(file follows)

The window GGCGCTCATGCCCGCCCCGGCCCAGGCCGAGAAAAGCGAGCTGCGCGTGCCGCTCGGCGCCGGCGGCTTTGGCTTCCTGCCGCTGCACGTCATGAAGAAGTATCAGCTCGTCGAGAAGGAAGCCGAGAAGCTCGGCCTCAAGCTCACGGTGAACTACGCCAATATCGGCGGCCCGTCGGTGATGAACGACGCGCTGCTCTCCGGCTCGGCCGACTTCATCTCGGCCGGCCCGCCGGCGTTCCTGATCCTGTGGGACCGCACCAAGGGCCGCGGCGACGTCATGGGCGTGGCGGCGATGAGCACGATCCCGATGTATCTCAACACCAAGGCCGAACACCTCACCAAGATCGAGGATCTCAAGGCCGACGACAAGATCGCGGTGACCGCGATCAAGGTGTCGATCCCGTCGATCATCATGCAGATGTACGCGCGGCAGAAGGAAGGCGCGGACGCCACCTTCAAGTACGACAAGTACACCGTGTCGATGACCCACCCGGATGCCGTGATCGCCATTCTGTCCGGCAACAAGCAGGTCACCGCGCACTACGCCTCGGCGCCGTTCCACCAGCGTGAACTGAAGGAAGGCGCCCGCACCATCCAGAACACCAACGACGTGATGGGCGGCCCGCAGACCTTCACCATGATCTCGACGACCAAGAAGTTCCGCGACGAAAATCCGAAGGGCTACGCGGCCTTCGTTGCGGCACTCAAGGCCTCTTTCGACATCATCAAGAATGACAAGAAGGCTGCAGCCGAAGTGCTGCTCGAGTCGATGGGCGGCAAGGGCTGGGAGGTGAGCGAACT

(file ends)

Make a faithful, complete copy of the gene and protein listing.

The window GGCGCTCATGCCCGCCCCGGCCCAGGCCGAGAAAAGCGAGCTGCGCGTGCCGCTCGGCGCCGGCGGCTTTGGCTTCCTGCCGCTGCACGTCATGAAGAAGTATCAGCTCGTCGAGAAGGAAGCCGAGAAGCTCGGCCTCAAGCTCACGGTGAACTACGCCAATATCGGCGGCCCGTCGGTGATGAACGACGCGCTGCTCTCCGGCTCGGCCGACTTCATCTCGGCCGGCCCGCCGGCGTTCCTGATCCTGTGGGACCGCACCAAGGGCCGCGGCGACGTCATGGGCGTGGCGGCGATGAGCACGATCCCGATGTATCTCAACACCAAGGCCGAACACCTCACCAAGATCGAGGATCTCAAGGCCGACGACAAGATCGCGGTGACCGCGATCAAGGTGTCGATCCCGTCGATCATCATGCAGATGTACGCGCGGCAGAAGGAAGGCGCGGACGCCACCTTCAAGTACGACAAGTACACCGTGTCGATGACCCACCCGGATGCCGTGATCGCCATTCTGTCCGGCAACAAGCAGGTCACCGCGCACTACGCCTCGGCGCCGTTCCACCAGCGTGAACTGAAGGAAGGCGCCCGCACCATCCAGAACACCAACGACGTGATGGGCGGCCCGCAGACCTTCACCATGATCTCGACGACCAAGAAGTTCCGCGACGAAAATCCGAAGGGCTACGCGGCCTTCGTTGCGGCACTCAAGGCCTCTTTCGACATCATCAAGAATGACAAGAAGGCTGCAGCCGAAGTGCTGCTCGAGTCGATGGGCGGCAAGGGCTGGGAGGTGAGCGAACT